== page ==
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Waterton Lakes National Park is a sublime example of a Canadian National Park. This is where the Albertan plains abruptly meet the Rocky mountains. In winter the hustle and bustle of summer is long gone and a veritable wildlife paradise awaits!
By winter the seasoner workers leave, tourist numbers drop to almost null and the tourist information office closes for the season. Winter almost transforms Waterton into a ghost town.
Most independent shops, restaurants and bars are closed until the spring thaw. Even the popular historic Prince of Wales hotel situated over Upper Waterton lake closes its doors to the sharp embrace of winter. But have no fear, there are still a few lodges that operate year round in Waterton if you’re keen to visit this off the beaten track winter destination in Alberta for cross country skiing, backcountry skiing or wildlife sightseeing.
The townsite residents that stay through winter walk their dogs outside and a few visitors wander through but we noted that the most prominent citizens in town were deer. It wouldn’t be far-fetched to say that if you come for a visit you’ll find that you’ll meet more deer then human residents in wintertime!
Take the TranCanada Highway South from Calgary through the vast prairies blanketed in snow and hold on to the stillness in the air that only winter invites. Pass brightly painted Western barns accompanied by rusting farm trucks, friendly small town faces and herds of cow ambling through the snow. Industrial towering windmills dominate the horizons of the remote prairies, breaking up the empty space between the plains and the blue skies.
We stopped at the Twin Butte Country General Store for a quick browse and a washroom break. We were tempted to grab a drink at the bar but with limited daylight we decided we would do so next time we were in the area!
Before exploring Waterton Townsite consider undertaking the scenic drive onto Akiamina Parkway off highway 5. A word of advice, ensure you have winter tires on your vehicle before making the journey. The road can be icy and slick in winter and we found in some places to be steep and narrow winding. There will be an elevation change of 360m or 1181 ft in the 12.2km drive to the winter closure gate. Expect to spend some time enjoying the views from small pull offs spots and animal sighting if you’re lucky!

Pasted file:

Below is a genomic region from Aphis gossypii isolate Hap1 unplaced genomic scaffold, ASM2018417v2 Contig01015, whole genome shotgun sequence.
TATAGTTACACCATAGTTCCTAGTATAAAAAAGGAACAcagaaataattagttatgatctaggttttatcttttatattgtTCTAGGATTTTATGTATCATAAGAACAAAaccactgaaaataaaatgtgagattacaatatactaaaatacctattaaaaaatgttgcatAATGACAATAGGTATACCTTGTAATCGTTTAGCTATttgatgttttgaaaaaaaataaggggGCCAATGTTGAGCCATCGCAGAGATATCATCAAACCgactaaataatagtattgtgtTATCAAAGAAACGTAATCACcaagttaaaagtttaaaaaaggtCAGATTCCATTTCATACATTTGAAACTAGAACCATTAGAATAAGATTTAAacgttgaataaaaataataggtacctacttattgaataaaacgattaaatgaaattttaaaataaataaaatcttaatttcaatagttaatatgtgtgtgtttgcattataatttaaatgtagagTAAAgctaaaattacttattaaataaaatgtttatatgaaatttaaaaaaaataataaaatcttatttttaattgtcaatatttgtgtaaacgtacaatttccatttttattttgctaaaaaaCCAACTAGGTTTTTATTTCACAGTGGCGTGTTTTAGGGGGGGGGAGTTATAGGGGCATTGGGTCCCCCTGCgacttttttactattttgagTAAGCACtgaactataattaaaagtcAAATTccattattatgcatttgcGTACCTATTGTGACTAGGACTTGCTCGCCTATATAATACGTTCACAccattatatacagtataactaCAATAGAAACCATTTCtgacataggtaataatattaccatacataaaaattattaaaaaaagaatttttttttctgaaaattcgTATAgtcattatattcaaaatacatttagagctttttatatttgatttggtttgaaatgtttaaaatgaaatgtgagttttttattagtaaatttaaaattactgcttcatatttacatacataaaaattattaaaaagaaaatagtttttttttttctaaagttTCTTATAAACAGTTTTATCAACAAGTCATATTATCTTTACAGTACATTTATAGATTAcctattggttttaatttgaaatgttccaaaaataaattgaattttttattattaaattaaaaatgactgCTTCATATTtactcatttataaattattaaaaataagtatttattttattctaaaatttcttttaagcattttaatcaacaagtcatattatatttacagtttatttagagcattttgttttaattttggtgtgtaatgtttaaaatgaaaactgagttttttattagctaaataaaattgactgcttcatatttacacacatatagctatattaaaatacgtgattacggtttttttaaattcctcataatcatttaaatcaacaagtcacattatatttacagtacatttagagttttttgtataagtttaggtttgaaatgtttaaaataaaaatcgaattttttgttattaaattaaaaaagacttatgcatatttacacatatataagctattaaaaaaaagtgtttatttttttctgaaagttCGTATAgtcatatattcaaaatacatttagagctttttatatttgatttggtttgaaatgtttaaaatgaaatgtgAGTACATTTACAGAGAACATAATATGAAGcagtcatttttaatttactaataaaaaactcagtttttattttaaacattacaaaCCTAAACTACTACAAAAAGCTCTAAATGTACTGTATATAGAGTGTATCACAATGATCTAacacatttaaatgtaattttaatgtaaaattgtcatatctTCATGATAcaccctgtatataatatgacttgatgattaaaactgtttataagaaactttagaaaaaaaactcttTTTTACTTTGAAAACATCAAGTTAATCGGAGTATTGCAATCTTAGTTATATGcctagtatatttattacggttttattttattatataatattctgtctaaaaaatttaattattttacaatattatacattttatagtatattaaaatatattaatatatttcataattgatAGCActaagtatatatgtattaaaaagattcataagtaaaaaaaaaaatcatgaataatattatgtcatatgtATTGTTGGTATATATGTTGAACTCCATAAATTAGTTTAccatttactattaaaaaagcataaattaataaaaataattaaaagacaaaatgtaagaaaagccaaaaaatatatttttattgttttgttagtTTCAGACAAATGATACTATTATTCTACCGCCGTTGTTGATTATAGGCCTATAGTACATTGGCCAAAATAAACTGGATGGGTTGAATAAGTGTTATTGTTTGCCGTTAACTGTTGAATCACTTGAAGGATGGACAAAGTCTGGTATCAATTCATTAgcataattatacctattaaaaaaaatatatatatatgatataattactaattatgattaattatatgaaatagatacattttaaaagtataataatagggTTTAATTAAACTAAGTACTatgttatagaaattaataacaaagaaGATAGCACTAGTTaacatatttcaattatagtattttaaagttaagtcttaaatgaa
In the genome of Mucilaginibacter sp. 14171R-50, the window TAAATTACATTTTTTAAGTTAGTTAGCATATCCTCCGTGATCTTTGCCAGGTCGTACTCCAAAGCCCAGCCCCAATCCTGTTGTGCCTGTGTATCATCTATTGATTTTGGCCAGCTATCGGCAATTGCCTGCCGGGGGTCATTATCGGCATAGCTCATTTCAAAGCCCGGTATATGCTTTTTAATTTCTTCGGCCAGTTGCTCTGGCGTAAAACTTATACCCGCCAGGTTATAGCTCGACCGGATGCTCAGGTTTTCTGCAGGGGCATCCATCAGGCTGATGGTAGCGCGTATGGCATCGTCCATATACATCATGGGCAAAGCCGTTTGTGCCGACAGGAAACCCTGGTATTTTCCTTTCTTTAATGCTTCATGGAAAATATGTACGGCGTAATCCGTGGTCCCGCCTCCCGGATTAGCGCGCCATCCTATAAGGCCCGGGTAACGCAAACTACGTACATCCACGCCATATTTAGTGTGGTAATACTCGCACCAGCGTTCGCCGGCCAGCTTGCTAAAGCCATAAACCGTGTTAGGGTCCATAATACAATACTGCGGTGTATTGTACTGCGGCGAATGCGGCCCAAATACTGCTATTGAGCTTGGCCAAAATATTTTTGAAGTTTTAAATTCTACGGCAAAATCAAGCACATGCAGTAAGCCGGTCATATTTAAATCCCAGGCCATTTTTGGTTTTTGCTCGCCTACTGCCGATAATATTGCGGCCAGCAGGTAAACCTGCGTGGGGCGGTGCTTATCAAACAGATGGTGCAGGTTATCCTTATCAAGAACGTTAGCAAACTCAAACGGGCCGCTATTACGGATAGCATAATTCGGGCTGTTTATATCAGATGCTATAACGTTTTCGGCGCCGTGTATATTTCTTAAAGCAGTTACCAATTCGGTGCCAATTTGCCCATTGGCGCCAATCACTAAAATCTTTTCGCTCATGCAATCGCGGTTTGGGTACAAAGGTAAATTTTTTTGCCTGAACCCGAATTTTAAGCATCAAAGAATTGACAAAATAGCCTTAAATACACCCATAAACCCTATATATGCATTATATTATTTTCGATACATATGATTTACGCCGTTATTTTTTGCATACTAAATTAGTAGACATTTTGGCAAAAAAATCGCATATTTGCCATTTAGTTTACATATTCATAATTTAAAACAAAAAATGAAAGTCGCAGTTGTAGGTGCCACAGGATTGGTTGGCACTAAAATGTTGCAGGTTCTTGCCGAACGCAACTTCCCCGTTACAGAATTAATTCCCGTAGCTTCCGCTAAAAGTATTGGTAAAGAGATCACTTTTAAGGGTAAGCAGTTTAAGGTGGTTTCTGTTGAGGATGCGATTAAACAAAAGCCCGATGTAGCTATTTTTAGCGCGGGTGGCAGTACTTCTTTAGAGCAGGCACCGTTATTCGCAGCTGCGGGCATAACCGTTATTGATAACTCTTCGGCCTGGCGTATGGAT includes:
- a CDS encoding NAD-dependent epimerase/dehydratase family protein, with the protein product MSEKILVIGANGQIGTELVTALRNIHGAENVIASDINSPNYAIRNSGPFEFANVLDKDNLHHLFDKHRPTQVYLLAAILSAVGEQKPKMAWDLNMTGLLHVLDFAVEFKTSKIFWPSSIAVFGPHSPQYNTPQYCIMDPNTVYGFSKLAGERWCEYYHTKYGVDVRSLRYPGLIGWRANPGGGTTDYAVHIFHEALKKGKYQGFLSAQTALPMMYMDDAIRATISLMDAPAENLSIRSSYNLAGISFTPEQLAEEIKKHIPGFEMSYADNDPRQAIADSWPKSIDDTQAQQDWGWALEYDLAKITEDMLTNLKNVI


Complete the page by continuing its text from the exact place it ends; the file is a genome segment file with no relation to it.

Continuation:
Our first encounter of the day with wildlife was in the form of a family of bighorn sheep assembled as an informal and mobile blockade on the road. After the parents lead their offspring off the road we continued on our way, occasionally stopping at semi cleared pull out spots to take in the views of Cameron Creek snaking its path through the dense woods.
We parked our car by the closure gate at Little Prairie to stretch our legs. As a half day trip you can continue further with your own two feet by snowshoeing or skiing to Cameron Lakes 3.0km or 1.9miles one way.
It was a road trip day though so we hopped back in our car to make the return trip back to town. Just as we had shed our jackets to get comfortable, Jonas spotted a deer in the snow. We jumped out of the car, eager for a better look.
A small deer with antlers was almost completely camouflaged in snow covered bushes. I had to look closely to locate the perky ears and button nose belonging to our new acquaintance.
A few meters away I spot its companion who was caught in the sun. We watch them for a few minutes as they rummage through the snow searching for grass. And then they were off, gallivanting gracefully into the forest and out of view.
Waterton Lakes Townsite
I have to say that we didn’t expect Waterton Lakes townsite to be so eerily quiet in winter. There were a few other tourists around during the weekend we visited but nothing like the tourist numbers found in the other Canadian National Parks.
Visiting Waterton Lakes was a wonderful respite from our city life and we loved walking around the cozy town. A pleasant surprise were the deer and bighorn sheep wandering around town moseying from one yard to the next, sometimes exploring the back of the house near fire pits, benches, tables and even water tanks. The quiet atmosphere and salt covered roads fashioned an inviting environment for wily wildlife.
Accommodation In Canada